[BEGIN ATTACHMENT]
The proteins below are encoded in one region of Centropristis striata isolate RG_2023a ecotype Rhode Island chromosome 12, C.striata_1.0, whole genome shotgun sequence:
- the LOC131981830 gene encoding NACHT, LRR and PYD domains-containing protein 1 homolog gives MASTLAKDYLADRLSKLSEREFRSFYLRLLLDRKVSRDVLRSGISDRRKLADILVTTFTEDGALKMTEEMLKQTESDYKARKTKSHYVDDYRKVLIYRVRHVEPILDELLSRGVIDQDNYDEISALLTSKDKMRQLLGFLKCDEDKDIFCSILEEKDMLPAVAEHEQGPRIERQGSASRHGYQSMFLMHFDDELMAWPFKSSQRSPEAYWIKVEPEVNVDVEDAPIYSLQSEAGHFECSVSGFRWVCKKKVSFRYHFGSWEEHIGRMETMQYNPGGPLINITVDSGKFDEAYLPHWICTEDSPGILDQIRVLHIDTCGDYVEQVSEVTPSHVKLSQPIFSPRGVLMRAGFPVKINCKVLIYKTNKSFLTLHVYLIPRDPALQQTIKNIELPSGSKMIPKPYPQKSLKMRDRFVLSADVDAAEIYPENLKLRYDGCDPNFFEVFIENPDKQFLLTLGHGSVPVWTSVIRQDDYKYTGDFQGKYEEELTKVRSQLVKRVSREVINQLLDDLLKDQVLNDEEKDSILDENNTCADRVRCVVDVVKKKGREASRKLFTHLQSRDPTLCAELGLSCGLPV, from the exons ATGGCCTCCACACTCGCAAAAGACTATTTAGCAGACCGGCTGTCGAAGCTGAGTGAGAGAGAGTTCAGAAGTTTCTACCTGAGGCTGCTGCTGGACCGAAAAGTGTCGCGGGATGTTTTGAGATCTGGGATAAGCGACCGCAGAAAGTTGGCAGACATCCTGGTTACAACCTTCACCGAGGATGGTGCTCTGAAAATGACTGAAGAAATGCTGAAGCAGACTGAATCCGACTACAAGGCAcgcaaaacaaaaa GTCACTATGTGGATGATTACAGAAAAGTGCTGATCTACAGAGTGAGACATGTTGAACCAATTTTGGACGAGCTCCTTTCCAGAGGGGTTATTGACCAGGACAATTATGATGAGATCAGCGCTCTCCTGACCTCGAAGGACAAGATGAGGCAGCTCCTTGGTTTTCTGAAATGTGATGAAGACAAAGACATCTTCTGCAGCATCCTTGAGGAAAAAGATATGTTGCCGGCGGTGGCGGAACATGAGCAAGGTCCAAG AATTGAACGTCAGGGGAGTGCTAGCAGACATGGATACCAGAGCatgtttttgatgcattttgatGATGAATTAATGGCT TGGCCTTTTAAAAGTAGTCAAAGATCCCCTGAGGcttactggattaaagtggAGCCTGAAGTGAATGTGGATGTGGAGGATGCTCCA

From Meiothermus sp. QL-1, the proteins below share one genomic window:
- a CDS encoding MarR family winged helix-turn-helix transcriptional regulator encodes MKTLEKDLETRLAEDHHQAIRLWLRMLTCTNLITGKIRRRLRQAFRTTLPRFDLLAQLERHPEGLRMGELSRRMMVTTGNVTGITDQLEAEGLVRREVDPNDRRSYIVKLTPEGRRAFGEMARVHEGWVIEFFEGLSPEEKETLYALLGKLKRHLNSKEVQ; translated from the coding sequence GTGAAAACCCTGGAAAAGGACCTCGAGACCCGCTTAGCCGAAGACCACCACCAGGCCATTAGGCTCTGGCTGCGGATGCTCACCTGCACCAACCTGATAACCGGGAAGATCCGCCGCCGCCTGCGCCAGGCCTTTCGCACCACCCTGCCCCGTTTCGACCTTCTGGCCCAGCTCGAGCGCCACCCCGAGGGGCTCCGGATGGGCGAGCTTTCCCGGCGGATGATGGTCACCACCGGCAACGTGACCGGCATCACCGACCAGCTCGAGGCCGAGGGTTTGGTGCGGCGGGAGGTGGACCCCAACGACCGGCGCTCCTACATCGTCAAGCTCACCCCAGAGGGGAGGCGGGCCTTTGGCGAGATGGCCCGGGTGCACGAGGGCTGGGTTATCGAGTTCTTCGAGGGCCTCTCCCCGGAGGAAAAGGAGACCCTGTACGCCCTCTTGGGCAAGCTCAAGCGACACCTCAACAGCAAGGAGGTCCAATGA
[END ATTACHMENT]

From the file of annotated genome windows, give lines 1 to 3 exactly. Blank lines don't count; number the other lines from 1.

The proteins below are encoded in one region of Centropristis striata isolate RG_2023a ecotype Rhode Island chromosome 12, C.striata_1.0, whole genome shotgun sequence:
- the LOC131981830 gene encoding NACHT, LRR and PYD domains-containing protein 1 homolog gives MASTLAKDYLADRLSKLSEREFRSFYLRLLLDRKVSRDVLRSGISDRRKLADILVTTFTEDGALKMTEEMLKQTESDYKARKTKSHYVDDYRKVLIYRVRHVEPILDELLSRGVIDQDNYDEISALLTSKDKMRQLLGFLKCDEDKDIFCSILEEKDMLPAVAEHEQGPRIERQGSASRHGYQSMFLMHFDDELMAWPFKSSQRSPEAYWIKVEPEVNVDVEDAPIYSLQSEAGHFECSVSGFRWVCKKKVSFRYHFGSWEEHIGRMETMQYNPGGPLINITVDSGKFDEAYLPHWICTEDSPGILDQIRVLHIDTCGDYVEQVSEVTPSHVKLSQPIFSPRGVLMRAGFPVKINCKVLIYKTNKSFLTLHVYLIPRDPALQQTIKNIELPSGSKMIPKPYPQKSLKMRDRFVLSADVDAAEIYPENLKLRYDGCDPNFFEVFIENPDKQFLLTLGHGSVPVWTSVIRQDDYKYTGDFQGKYEEELTKVRSQLVKRVSREVINQLLDDLLKDQVLNDEEKDSILDENNTCADRVRCVVDVVKKKGREASRKLFTHLQSRDPTLCAELGLSCGLPV, from the exons ATGGCCTCCACACTCGCAAAAGACTATTTAGCAGACCGGCTGTCGAAGCTGAGTGAGAGAGAGTTCAGAAGTTTCTACCTGAGGCTGCTGCTGGACCGAAAAGTGTCGCGGGATGTTTTGAGATCTGGGATAAGCGACCGCAGAAAGTTGGCAGACATCCTGGTTACAACCTTCACCGAGGATGGTGCTCTGAAAATGACTGAAGAAATGCTGAAGCAGACTGAATCCGACTACAAGGCAcgcaaaacaaaaa GTCACTATGTGGATGATTACAGAAAAGTGCTGATCTACAGAGTGAGACATGTTGAACCAATTTTGGACGAGCTCCTTTCCAGAGGGGTTATTGACCAGGACAATTATGATGAGATCAGCGCTCTCCTGACCTCGAAGGACAAGATGAGGCAGCTCCTTGGTTTTCTGAAATGTGATGAAGACAAAGACATCTTCTGCAGCATCCTTGAGGAAAAAGATATGTTGCCGGCGGTGGCGGAACATGAGCAAGGTCCAAG AATTGAACGTCAGGGGAGTGCTAGCAGACATGGATACCAGAGCatgtttttgatgcattttgatGATGAATTAATGGCT TGGCCTTTTAAAAGTAGTCAAAGATCCCCTGAGGcttactggattaaagtggAGCCTGAAGTGAATGTGGATGTGGAGGATGCTCCA

From Meiothermus sp. QL-1, the proteins below share one genomic window: